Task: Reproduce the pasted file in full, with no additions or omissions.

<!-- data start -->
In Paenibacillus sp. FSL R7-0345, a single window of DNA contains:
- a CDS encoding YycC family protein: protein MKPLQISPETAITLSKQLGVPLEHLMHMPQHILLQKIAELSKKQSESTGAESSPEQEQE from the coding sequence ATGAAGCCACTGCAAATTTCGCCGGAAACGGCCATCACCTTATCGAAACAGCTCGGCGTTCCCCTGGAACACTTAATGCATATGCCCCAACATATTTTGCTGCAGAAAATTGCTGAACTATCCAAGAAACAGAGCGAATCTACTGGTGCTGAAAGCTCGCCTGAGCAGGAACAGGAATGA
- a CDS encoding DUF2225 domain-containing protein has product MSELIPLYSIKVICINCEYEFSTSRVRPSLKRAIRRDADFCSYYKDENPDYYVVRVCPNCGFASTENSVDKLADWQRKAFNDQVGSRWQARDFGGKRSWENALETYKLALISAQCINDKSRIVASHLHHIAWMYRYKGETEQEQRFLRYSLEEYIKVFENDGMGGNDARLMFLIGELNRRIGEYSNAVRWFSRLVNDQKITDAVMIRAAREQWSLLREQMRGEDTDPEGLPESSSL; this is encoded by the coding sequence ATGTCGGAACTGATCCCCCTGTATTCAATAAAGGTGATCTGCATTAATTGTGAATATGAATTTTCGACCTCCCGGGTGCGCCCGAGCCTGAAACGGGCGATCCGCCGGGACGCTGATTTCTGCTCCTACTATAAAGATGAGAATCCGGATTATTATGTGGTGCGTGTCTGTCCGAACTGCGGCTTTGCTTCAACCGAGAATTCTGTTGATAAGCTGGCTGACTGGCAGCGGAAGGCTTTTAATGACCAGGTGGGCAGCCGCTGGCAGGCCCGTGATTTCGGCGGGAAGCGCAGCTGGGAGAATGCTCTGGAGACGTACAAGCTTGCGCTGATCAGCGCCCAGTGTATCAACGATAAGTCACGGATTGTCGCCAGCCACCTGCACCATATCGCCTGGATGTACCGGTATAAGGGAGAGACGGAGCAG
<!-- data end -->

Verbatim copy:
In Paenibacillus sp. FSL R7-0345, a single window of DNA contains:
- a CDS encoding YycC family protein: protein MKPLQISPETAITLSKQLGVPLEHLMHMPQHILLQKIAELSKKQSESTGAESSPEQEQE from the coding sequence ATGAAGCCACTGCAAATTTCGCCGGAAACGGCCATCACCTTATCGAAACAGCTCGGCGTTCCCCTGGAACACTTAATGCATATGCCCCAACATATTTTGCTGCAGAAAATTGCTGAACTATCCAAGAAACAGAGCGAATCTACTGGTGCTGAAAGCTCGCCTGAGCAGGAACAGGAATGA
- a CDS encoding DUF2225 domain-containing protein has product MSELIPLYSIKVICINCEYEFSTSRVRPSLKRAIRRDADFCSYYKDENPDYYVVRVCPNCGFASTENSVDKLADWQRKAFNDQVGSRWQARDFGGKRSWENALETYKLALISAQCINDKSRIVASHLHHIAWMYRYKGETEQEQRFLRYSLEEYIKVFENDGMGGNDARLMFLIGELNRRIGEYSNAVRWFSRLVNDQKITDAVMIRAAREQWSLLREQMRGEDTDPEGLPESSSL; this is encoded by the coding sequence ATGTCGGAACTGATCCCCCTGTATTCAATAAAGGTGATCTGCATTAATTGTGAATATGAATTTTCGACCTCCCGGGTGCGCCCGAGCCTGAAACGGGCGATCCGCCGGGACGCTGATTTCTGCTCCTACTATAAAGATGAGAATCCGGATTATTATGTGGTGCGTGTCTGTCCGAACTGCGGCTTTGCTTCAACCGAGAATTCTGTTGATAAGCTGGCTGACTGGCAGCGGAAGGCTTTTAATGACCAGGTGGGCAGCCGCTGGCAGGCCCGTGATTTCGGCGGGAAGCGCAGCTGGGAGAATGCTCTGGAGACGTACAAGCTTGCGCTGATCAGCGCCCAGTGTATCAACGATAAGTCACGGATTGTCGCCAGCCACCTGCACCATATCGCCTGGATGTACCGGTATAAGGGAGAGACGGAGCAG